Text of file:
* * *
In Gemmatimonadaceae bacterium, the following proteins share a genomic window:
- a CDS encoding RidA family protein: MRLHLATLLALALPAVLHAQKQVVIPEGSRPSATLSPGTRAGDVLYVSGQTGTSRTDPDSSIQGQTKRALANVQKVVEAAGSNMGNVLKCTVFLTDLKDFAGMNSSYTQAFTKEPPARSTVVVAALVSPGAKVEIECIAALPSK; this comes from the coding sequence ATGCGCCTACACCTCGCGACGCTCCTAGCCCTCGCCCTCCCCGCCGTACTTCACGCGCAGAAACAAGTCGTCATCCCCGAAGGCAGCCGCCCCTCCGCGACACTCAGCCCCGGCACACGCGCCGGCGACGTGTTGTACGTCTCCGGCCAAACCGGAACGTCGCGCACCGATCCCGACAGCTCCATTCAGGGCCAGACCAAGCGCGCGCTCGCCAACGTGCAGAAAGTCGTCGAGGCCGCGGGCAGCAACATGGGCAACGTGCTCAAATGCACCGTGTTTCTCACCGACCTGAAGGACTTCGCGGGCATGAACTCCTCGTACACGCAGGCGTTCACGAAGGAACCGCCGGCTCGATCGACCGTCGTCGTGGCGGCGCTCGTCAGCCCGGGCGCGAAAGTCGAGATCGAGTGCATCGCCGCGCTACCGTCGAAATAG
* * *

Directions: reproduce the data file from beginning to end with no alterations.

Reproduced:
In Gemmatimonadaceae bacterium, the following proteins share a genomic window:
- a CDS encoding RidA family protein: MRLHLATLLALALPAVLHAQKQVVIPEGSRPSATLSPGTRAGDVLYVSGQTGTSRTDPDSSIQGQTKRALANVQKVVEAAGSNMGNVLKCTVFLTDLKDFAGMNSSYTQAFTKEPPARSTVVVAALVSPGAKVEIECIAALPSK; this comes from the coding sequence ATGCGCCTACACCTCGCGACGCTCCTAGCCCTCGCCCTCCCCGCCGTACTTCACGCGCAGAAACAAGTCGTCATCCCCGAAGGCAGCCGCCCCTCCGCGACACTCAGCCCCGGCACACGCGCCGGCGACGTGTTGTACGTCTCCGGCCAAACCGGAACGTCGCGCACCGATCCCGACAGCTCCATTCAGGGCCAGACCAAGCGCGCGCTCGCCAACGTGCAGAAAGTCGTCGAGGCCGCGGGCAGCAACATGGGCAACGTGCTCAAATGCACCGTGTTTCTCACCGACCTGAAGGACTTCGCGGGCATGAACTCCTCGTACACGCAGGCGTTCACGAAGGAACCGCCGGCTCGATCGACCGTCGTCGTGGCGGCGCTCGTCAGCCCGGGCGCGAAAGTCGAGATCGAGTGCATCGCCGCGCTACCGTCGAAATAG